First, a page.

Susan smiled, pleased that she finally got a reaction from him. "Your brain is the greatest masterpiece of all. It is, obviously, computerized, regulating all functions that your body has to carry out. Your brain has the capability to think, and your thoughts are sent out like radio waves and picked up by my computer. Thus we have a constant link between you and your thoughts.
"There is one small detail that we were unable to work out, though," she confessed. "The program responsible for your emotions was not fully developed , we were rushed and couldn't wait for it to be perfected. It was installed as a rudimentary machine, one that could be replaced once the new one was created. The program running now handles simple emotions , anger, fear, joy, etc. However, when two or more extreme emotions are combined at the same time, problems arise. When you were sent home today from the science fair, you were disappointed with your failure, envious of the Venusian student who beat you, and mad at the people who laughed at you. This Aemotional overload' triggered the strength centers of your brain, and you were thus physically able to break the ship's hull."
"So I'm not human," he observed sadly.
Susan frowned. "I'm sorry, Adam. Six weeks ago you didn't even exist."
"What happens to me now?"
Susan sat back down and took a deep breath. "The government is a very secretive organization, and they don't want anyone to get their hands on any information regarding this project. According to my contract, I ...," she faltered, realizing for the first time that this was not the routine experiment, but that she was , though she hated to admit it , becoming emotionally involved. He was just a robot, she tried to tell herself, he's not real. But as she looked into his sad eyes, she felt as if she were about to kill her own son. She took a deep breath before proceeding. "My contract states that after you become aware of your status, you are to be ... deactivated."
Adam slammed his fist down upon the table. "You can't do this! Why ... if you terminate me, then all of your work will be erased!"
Susan smiled inwardly because it appeared as if the "Self-Preservation" fail-safe mechanism was operational. Once activated, no matter what the android's actions, all energy was directly rerouted to any and all actions that would lead toward the android's continued existence. Seeing Susan in a life-threatening position to him, Adam tried to convince the scientist to change her mind. Susan looked into Adam's artificial eyes, his face still full of sadness.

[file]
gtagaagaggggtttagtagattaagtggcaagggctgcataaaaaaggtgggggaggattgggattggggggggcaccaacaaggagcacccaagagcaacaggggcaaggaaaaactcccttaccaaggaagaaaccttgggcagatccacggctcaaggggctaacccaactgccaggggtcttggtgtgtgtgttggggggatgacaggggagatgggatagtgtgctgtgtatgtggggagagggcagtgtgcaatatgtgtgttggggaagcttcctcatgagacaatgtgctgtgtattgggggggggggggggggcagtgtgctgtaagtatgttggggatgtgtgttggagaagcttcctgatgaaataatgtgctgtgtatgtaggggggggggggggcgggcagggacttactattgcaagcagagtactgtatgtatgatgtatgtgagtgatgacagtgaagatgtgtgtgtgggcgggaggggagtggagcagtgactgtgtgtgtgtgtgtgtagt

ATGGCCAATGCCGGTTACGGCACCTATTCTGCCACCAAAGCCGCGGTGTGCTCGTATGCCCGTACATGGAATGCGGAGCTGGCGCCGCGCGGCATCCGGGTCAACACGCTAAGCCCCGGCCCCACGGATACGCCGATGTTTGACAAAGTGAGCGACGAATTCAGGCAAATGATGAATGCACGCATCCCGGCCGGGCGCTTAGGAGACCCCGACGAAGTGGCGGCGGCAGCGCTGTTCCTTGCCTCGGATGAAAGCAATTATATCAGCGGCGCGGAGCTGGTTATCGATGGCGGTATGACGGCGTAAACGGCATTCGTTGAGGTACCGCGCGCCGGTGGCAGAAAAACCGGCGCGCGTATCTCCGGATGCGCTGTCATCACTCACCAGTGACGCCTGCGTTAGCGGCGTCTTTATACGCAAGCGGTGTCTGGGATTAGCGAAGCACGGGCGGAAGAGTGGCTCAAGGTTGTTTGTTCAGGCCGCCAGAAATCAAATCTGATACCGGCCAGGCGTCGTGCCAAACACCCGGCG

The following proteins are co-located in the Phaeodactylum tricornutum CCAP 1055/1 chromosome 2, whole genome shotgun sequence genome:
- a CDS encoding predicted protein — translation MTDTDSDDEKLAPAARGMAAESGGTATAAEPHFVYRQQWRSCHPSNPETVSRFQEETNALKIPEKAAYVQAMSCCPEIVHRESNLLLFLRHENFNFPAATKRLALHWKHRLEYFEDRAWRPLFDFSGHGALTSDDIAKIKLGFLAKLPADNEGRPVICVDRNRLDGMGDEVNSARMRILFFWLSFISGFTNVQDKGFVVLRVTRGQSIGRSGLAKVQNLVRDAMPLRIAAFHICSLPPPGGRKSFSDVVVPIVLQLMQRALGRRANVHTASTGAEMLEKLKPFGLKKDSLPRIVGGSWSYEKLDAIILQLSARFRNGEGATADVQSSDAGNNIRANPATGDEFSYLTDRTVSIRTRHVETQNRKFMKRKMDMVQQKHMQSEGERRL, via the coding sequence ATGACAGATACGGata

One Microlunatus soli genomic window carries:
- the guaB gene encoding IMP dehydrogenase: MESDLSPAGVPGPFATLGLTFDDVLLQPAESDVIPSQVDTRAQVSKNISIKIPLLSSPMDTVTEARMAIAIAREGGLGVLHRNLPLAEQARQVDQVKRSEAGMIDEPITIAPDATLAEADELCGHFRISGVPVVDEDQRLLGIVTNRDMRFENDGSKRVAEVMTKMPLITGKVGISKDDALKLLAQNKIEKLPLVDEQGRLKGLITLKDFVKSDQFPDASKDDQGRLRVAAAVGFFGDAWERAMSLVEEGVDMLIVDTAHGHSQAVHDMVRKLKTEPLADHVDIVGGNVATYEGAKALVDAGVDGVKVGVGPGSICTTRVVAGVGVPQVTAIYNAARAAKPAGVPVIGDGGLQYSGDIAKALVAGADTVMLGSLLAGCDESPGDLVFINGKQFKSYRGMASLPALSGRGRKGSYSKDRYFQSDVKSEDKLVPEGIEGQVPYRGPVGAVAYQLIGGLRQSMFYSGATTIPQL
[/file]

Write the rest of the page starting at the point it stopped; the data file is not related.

"I took notes from start to finish, and stored them on a floppy disk. You won't have to remain functioning, because we already know the experiment worked and that a new prototype can be identically recreated with my data."
Susan ashamedly turned around, looking out the great window into space, contemplating her position. After a brief pause, she whirled around, smiling broadly. "Scan the area," she commanded, "for the link connecting this room to the main security system."
Adam glanced at her questioningly, but did what he was told. Looking up at the ceiling, the android's super vision pierced through the ceiling and located the clump of wires that would alert the security guards in case of an emergency. "Done," he replied.
"Rip them out."
The ceiling was low, and so Adam punched his fist through and easily removed the wires, disconnecting them from the main computer.
"We don't have much time," she said anxiously. She put the floppy disk into the disk drive and formatted it. "Adam, I need you to crush the computer console."
The droid took the rectangular device and crushed it in on itself. Sue groped hurriedly through her pockets, but finally found the packet of matches she was looking for. She ran from the desk to one of the bookcases, lighting the books.
"Quickly! We have to get out of here before they realize the security circuit was cut!"
In all her haste, though, they both briefly paused to watch as the fiery tendrils extending from the heart of the blaze enveloped the room. Adam opened the door and the two fled down the hallway, leaving the portal open to allow extra air to feed the fire, giving the government the opportunity to wonder about what had happened. n